The Axeman’s Jazz – Ray Celestin – review




“New Orleans, 1919. As music fills the city, a serial killer strikes . . .

New Orleans, 1919. As a dark serial killer – The Axeman – stalks the city, three individuals set out to unmask him . . .

Though every citizen of the ‘Big Easy’ thinks they know who could be behind the terrifying murders, Detective Lieutenant Michael Talbot, heading up the official investigation, is struggling to find leads. But Michael has a grave secret, and if he doesn’t get himself on the right track fast, it could be exposed . . .

Former detective Luca d’Andrea has spent the last six years in Angola state penitentiary, after Michael, his protégée, blew the whistle on his corrupt behaviour. Now a newly freed man, Luca is back working with the mafia, whose need to solve the mystery of the Axeman is every bit as urgent as that of the authorities.

Meanwhile, Ida is a secretary at the Pinkerton Detective Agency. Obsessed with Sherlock Holmes and dreaming of a better life, Ida stumbles across a clue which lures her and her musician friend, Louis Armstrong, to the case – and into terrible danger . . .

As Michael, Luca and Ida each draw closer to discovering the killer’s identity, the Axeman himself will issue a challenge to the people of New Orleans: play jazz or risk becoming the next victim. And as the case builds to its crescendo, the sky will darken and a great storm will loom over the city . . .

Inspired by a true story, THE AXEMAN’S JAZZ, set against the heady backdrop of jazz-filled, mob-ruled New Orleans, is an ambitious, gripping thriller announcing a major new talent in historical crime fiction.”

4 of 5 stars

I received a copy of this book from the publishers in exchange for an honest review.

Set in New Orleans in 1919 The Axeman’s Jazz is based on an actual murderer, dubbed ‘The Axeman’ who was viciously killing families in their homes, leaving the axe used behind at the scene. He wrote to the local newspaper declaring he would commit more murders unless every house and building was playing Jazz on a particular evening. The actual letter written is recounted in the book. As the murders continue Michael Talbot, a police detective, Luca d’Andrea, his former mentor and Ida, a secretary at the Pinkerton Detective Agency who has dreams of becoming a detective herself, all embark on their own investigations to unmask the killer.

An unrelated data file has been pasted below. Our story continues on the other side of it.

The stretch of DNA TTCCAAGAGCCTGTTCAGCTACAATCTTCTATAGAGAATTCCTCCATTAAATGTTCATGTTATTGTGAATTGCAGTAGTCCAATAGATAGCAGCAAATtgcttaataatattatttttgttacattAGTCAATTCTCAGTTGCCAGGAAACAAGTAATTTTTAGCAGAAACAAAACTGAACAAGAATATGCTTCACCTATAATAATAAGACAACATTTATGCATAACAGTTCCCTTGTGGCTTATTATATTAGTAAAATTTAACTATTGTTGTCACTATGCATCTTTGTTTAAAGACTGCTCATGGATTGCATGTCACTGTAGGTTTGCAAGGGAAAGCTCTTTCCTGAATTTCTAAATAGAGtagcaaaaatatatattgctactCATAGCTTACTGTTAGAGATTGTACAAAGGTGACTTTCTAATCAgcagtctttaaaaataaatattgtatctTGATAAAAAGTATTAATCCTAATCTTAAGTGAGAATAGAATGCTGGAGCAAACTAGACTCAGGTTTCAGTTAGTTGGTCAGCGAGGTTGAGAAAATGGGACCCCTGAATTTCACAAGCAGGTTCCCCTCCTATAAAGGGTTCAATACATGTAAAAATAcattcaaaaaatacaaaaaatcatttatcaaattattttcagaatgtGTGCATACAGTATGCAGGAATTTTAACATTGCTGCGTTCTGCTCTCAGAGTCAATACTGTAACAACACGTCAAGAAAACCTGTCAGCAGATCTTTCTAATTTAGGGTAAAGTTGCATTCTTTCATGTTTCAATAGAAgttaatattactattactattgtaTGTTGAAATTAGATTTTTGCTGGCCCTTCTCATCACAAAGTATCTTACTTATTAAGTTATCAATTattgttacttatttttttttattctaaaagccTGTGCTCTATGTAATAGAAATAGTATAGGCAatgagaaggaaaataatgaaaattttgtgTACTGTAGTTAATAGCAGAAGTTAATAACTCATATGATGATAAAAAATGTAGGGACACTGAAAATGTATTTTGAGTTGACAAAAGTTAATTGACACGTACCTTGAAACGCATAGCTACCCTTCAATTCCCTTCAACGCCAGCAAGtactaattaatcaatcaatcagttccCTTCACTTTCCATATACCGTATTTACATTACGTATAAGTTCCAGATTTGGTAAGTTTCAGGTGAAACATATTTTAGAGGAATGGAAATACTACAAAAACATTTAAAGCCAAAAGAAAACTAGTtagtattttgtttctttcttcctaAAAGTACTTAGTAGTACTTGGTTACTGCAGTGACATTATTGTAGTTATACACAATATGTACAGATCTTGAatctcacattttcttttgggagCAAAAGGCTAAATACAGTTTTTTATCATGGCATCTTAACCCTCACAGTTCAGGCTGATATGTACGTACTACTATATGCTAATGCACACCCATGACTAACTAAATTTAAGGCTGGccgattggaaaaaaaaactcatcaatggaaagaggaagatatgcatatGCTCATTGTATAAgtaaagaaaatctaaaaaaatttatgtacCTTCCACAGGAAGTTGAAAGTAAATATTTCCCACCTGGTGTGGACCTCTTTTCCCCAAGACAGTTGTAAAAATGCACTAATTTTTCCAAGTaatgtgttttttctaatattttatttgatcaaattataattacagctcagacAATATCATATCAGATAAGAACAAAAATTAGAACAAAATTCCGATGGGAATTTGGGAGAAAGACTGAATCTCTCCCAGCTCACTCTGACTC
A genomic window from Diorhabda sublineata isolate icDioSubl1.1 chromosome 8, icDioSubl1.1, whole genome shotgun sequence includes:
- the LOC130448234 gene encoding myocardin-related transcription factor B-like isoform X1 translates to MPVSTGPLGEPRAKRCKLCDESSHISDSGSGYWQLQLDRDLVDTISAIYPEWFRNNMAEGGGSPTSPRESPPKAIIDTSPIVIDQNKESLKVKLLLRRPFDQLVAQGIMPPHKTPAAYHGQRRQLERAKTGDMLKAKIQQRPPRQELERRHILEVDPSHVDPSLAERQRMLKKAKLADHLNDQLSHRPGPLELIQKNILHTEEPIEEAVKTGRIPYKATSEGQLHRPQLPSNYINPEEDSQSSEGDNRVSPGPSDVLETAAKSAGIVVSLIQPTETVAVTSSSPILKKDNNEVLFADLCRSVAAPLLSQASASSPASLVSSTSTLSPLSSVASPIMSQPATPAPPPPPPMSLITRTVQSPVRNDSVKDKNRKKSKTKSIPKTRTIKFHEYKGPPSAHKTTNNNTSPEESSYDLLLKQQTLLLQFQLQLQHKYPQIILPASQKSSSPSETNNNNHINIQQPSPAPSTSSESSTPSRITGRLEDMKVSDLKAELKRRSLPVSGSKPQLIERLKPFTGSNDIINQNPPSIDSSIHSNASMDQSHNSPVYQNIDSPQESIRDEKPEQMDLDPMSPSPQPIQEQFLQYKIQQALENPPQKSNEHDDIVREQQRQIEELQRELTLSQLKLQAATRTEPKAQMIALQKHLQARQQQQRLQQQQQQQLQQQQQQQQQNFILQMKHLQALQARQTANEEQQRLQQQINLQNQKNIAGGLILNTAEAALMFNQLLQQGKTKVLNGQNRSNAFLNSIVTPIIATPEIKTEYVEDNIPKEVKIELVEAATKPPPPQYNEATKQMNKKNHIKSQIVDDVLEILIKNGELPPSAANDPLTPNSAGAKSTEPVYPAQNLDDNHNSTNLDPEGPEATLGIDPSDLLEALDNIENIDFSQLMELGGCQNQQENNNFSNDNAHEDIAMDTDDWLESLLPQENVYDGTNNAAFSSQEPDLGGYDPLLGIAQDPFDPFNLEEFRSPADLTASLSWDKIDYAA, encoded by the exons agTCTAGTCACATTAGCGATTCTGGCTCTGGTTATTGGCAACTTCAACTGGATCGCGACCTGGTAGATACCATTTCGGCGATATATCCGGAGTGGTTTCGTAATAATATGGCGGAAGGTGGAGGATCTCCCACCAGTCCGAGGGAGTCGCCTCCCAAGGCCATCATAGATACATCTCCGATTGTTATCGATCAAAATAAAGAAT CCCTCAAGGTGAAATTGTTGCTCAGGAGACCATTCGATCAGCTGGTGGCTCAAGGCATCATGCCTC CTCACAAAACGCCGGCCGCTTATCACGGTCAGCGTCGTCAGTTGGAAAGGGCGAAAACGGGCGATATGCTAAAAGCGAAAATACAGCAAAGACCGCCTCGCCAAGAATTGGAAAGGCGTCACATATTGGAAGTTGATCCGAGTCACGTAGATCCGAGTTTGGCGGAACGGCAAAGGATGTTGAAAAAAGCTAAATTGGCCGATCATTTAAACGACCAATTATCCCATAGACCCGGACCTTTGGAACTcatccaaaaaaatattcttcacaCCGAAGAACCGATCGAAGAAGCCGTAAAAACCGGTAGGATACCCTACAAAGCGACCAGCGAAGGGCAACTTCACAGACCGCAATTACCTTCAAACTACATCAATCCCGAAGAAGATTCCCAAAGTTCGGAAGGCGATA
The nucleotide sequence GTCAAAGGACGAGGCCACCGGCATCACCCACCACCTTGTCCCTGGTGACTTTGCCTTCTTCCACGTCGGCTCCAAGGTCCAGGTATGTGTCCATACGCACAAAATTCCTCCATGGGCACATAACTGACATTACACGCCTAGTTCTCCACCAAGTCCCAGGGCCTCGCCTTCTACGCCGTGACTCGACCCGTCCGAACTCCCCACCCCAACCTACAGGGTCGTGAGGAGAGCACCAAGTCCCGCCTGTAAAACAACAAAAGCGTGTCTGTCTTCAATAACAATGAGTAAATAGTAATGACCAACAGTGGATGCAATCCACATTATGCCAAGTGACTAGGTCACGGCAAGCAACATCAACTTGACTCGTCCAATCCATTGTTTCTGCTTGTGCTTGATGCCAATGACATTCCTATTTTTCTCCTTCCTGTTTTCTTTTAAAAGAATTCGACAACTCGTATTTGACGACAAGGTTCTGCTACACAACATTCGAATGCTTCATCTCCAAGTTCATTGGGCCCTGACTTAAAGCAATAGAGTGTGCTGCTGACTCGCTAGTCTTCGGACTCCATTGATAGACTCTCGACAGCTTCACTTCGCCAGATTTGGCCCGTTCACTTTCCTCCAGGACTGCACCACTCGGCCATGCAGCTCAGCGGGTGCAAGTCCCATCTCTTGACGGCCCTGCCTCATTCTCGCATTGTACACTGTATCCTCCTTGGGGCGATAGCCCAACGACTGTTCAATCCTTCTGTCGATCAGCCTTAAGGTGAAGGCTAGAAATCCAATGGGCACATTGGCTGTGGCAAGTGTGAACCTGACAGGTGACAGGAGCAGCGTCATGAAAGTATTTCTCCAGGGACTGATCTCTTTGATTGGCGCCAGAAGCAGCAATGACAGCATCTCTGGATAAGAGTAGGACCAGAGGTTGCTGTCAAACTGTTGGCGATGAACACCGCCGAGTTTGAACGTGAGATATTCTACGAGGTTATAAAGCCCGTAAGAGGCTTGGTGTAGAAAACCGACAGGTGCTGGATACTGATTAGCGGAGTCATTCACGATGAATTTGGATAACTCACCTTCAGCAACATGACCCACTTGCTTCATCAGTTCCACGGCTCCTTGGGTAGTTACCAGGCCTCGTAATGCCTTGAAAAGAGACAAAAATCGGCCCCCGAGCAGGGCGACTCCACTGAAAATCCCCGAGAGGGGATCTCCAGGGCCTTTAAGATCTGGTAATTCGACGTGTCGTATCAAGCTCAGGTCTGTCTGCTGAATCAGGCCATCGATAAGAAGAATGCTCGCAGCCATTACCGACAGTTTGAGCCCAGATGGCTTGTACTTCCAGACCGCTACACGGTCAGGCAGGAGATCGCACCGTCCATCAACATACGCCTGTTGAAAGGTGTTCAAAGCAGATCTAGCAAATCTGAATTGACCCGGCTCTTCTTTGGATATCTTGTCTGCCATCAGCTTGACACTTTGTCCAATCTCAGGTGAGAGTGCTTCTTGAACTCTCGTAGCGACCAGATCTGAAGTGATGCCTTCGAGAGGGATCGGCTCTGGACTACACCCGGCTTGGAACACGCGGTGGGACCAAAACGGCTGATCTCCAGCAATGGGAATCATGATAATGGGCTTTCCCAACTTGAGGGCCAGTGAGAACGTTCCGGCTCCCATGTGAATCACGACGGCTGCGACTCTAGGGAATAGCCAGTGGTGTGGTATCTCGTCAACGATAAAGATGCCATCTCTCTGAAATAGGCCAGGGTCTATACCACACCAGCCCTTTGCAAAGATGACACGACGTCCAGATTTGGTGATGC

I loved the layout of this book. Each chapter alternates between a character, usually Michael, Luca and Ida, with each one developing the story in a slightly different way. Each character is well defined and they develop with each chapter, along with the investigation. As well as the main characters, there were a host of brilliantly drawn side characters, a young Louis Armstrong being one of them.

I was easily transported back in time to pre-Prohibition Louisiana. The racial tensions of that time were keenly highlighted, being integral to the story. The melting pot of people that New Orleans was, set when segregation was still a part of life, with the heady mix of Creoles, Cajuns, Italians, Blacks and Whites all coming together, causing clashes, racial tension and suspicion, was excellently detailed. The streets of New Orleans were brought to life, matching how I imagined the city to be at that point in history.  The descriptions of the city, the bayou and the surrounding areas were vivid, I could easily imagine myself walking down the French Quarter, trudging through the swamps abutting the city, or being swept up in the maelstrom of the hurricane that hits the city with such devastating force.

The murder mystery itself is well paced, with enough red herrings and clues to ensure that the story didn’t feel dragged out. I soon reached that lovely phase in reading a great book, where as a reader I wanted to continue reading the story, but I didn’t want that story to end. I was left hoping that we would see more of Michael and Ida and that we will be treated to more of their investigations.

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